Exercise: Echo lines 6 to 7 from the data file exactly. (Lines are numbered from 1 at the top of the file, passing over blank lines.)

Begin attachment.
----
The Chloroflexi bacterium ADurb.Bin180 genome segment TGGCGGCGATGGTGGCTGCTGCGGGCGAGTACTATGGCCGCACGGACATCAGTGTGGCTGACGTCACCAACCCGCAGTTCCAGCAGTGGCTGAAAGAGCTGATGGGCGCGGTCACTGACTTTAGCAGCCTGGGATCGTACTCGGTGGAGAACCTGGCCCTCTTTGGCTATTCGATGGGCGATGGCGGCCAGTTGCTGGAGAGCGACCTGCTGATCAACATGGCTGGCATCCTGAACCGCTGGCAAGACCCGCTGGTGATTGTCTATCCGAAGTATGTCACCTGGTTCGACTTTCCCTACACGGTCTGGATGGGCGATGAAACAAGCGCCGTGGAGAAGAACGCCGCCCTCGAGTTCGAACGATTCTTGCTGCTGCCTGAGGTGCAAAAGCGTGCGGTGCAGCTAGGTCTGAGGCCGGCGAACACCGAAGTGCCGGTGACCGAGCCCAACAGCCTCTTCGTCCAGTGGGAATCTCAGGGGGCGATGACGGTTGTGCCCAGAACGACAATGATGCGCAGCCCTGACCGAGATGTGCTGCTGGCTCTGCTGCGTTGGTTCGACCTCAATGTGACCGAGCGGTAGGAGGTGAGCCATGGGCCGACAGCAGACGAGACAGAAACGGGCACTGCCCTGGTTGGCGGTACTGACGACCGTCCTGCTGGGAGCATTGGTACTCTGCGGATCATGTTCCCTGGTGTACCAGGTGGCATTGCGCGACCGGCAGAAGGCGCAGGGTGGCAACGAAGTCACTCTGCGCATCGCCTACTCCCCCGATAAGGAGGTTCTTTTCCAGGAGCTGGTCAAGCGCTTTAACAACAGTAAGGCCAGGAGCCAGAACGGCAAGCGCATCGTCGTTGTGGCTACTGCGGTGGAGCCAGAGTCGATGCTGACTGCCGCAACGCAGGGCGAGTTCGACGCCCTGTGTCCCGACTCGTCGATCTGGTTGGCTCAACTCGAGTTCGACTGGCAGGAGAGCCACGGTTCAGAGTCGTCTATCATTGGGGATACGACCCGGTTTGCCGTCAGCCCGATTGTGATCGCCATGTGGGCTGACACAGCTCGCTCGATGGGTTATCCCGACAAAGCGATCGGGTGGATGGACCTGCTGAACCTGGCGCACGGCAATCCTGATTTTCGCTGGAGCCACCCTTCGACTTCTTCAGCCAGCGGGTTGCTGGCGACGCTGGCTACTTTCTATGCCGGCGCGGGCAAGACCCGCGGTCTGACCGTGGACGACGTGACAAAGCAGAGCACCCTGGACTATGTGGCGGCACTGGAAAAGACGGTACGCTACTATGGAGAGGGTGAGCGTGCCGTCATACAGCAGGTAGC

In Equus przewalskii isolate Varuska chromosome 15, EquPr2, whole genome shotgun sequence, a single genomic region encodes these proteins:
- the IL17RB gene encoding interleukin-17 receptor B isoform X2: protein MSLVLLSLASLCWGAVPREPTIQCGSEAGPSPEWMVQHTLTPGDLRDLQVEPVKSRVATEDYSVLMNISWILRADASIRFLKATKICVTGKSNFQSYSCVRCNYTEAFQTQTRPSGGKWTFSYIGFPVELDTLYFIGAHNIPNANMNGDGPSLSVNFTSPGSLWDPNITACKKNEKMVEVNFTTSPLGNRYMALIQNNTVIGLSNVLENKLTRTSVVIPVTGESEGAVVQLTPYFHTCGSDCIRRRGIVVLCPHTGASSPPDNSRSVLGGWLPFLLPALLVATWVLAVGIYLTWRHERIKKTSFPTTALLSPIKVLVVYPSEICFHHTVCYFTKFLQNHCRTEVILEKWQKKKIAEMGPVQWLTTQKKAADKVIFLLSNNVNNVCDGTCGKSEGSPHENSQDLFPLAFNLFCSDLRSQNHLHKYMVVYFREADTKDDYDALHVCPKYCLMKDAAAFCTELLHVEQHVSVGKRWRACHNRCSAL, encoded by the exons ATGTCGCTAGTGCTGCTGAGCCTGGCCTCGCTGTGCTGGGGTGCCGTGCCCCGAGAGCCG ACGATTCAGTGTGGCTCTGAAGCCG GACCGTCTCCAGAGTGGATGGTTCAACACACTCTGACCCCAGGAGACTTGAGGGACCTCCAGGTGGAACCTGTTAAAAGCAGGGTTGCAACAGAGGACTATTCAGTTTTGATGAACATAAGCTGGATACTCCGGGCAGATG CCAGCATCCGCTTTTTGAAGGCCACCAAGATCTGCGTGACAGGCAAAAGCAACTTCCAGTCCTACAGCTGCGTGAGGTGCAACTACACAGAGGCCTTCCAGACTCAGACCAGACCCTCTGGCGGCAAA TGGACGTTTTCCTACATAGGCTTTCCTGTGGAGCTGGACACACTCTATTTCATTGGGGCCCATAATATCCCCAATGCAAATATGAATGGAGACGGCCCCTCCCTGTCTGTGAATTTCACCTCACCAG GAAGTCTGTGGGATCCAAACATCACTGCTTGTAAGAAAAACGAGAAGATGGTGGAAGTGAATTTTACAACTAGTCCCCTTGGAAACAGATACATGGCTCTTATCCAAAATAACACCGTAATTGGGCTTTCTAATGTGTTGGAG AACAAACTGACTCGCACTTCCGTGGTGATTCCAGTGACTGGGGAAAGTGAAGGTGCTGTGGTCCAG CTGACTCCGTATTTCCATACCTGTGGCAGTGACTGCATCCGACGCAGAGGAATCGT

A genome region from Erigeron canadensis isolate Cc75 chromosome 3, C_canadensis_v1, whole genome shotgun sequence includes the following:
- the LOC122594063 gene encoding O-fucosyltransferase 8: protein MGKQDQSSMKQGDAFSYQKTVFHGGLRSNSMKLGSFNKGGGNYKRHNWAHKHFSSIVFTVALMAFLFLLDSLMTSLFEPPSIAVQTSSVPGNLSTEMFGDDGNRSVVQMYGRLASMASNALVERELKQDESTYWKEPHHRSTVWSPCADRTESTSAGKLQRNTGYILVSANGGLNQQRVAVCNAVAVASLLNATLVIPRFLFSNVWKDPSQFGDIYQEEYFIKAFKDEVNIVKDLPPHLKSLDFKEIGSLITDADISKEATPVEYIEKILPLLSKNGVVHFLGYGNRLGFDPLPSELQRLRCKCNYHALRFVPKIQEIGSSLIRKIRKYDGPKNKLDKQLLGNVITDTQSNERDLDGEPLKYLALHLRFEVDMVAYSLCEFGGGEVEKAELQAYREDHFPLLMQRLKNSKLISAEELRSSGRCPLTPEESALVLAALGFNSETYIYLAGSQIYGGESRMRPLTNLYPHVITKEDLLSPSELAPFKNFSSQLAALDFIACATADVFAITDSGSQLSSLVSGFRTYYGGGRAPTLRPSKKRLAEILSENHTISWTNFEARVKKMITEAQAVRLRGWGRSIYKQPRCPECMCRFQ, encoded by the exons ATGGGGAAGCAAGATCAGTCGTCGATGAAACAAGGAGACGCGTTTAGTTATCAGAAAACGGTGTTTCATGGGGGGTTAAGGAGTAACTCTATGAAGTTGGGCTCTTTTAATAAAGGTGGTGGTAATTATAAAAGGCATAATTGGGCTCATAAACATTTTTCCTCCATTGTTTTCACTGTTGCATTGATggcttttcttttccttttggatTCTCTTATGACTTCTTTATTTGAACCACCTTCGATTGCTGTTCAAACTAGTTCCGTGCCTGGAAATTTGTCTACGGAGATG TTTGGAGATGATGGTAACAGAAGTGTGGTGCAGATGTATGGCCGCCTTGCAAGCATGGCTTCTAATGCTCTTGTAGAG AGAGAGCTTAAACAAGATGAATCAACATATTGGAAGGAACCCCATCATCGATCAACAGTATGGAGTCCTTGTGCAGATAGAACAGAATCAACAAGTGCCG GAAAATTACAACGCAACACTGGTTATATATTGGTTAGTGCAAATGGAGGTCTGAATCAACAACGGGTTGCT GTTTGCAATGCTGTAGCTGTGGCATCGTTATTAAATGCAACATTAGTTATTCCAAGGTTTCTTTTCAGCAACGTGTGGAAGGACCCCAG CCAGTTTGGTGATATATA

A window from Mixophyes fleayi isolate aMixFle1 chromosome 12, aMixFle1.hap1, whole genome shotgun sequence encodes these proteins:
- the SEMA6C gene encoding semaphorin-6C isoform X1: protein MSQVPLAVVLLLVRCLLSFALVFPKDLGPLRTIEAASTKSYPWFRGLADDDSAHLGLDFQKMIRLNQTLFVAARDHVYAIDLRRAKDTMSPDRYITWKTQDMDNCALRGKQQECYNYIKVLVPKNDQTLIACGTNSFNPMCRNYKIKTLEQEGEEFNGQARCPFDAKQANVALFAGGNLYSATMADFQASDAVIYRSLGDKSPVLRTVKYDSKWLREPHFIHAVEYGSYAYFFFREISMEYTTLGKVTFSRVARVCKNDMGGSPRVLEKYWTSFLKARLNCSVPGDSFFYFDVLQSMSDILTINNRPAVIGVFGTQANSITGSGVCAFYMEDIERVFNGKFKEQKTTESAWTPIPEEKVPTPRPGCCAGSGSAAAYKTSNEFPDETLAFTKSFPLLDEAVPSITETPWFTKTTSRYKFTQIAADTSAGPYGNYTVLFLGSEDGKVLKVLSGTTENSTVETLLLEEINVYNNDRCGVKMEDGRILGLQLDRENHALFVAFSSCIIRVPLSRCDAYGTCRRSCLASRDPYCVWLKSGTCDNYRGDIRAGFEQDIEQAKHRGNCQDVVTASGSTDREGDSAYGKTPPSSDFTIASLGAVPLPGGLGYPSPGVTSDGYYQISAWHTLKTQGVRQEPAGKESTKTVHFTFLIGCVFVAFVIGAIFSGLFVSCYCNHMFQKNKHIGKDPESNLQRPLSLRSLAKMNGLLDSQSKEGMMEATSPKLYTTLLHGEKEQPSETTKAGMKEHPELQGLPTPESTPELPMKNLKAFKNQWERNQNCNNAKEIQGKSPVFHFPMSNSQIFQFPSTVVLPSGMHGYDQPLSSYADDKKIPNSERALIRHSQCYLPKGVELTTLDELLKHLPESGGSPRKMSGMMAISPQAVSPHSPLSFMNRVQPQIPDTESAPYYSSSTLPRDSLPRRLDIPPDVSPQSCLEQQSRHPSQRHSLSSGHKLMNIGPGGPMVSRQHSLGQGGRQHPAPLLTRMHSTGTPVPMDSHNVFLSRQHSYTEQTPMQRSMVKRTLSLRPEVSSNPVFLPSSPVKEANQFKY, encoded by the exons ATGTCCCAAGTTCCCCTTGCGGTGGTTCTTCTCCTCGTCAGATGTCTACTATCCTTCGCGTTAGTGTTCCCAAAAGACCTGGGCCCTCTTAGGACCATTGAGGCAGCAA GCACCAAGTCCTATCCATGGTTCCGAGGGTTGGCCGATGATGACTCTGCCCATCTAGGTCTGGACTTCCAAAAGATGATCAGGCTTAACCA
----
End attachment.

A window from Mixophyes fleayi isolate aMixFle1 chromosome 12, aMixFle1.hap1, whole genome shotgun sequence encodes these proteins:
- the SEMA6C gene encoding semaphorin-6C isoform X1: protein MSQVPLAVVLLLVRCLLSFALVFPKDLGPLRTIEAASTKSYPWFRGLADDDSAHLGLDFQKMIRLNQTLFVAARDHVYAIDLRRAKDTMSPDRYITWKTQDMDNCALRGKQQECYNYIKVLVPKNDQTLIACGTNSFNPMCRNYKIKTLEQEGEEFNGQARCPFDAKQANVALFAGGNLYSATMADFQASDAVIYRSLGDKSPVLRTVKYDSKWLREPHFIHAVEYGSYAYFFFREISMEYTTLGKVTFSRVARVCKNDMGGSPRVLEKYWTSFLKARLNCSVPGDSFFYFDVLQSMSDILTINNRPAVIGVFGTQANSITGSGVCAFYMEDIERVFNGKFKEQKTTESAWTPIPEEKVPTPRPGCCAGSGSAAAYKTSNEFPDETLAFTKSFPLLDEAVPSITETPWFTKTTSRYKFTQIAADTSAGPYGNYTVLFLGSEDGKVLKVLSGTTENSTVETLLLEEINVYNNDRCGVKMEDGRILGLQLDRENHALFVAFSSCIIRVPLSRCDAYGTCRRSCLASRDPYCVWLKSGTCDNYRGDIRAGFEQDIEQAKHRGNCQDVVTASGSTDREGDSAYGKTPPSSDFTIASLGAVPLPGGLGYPSPGVTSDGYYQISAWHTLKTQGVRQEPAGKESTKTVHFTFLIGCVFVAFVIGAIFSGLFVSCYCNHMFQKNKHIGKDPESNLQRPLSLRSLAKMNGLLDSQSKEGMMEATSPKLYTTLLHGEKEQPSETTKAGMKEHPELQGLPTPESTPELPMKNLKAFKNQWERNQNCNNAKEIQGKSPVFHFPMSNSQIFQFPSTVVLPSGMHGYDQPLSSYADDKKIPNSERALIRHSQCYLPKGVELTTLDELLKHLPESGGSPRKMSGMMAISPQAVSPHSPLSFMNRVQPQIPDTESAPYYSSSTLPRDSLPRRLDIPPDVSPQSCLEQQSRHPSQRHSLSSGHKLMNIGPGGPMVSRQHSLGQGGRQHPAPLLTRMHSTGTPVPMDSHNVFLSRQHSYTEQTPMQRSMVKRTLSLRPEVSSNPVFLPSSPVKEANQFKY, encoded by the exons ATGTCCCAAGTTCCCCTTGCGGTGGTTCTTCTCCTCGTCAGATGTCTACTATCCTTCGCGTTAGTGTTCCCAAAAGACCTGGGCCCTCTTAGGACCATTGAGGCAGCAA GCACCAAGTCCTATCCATGGTTCCGAGGGTTGGCCGATGATGACTCTGCCCATCTAGGTCTGGACTTCCAAAAGATGATCAGGCTTAACCA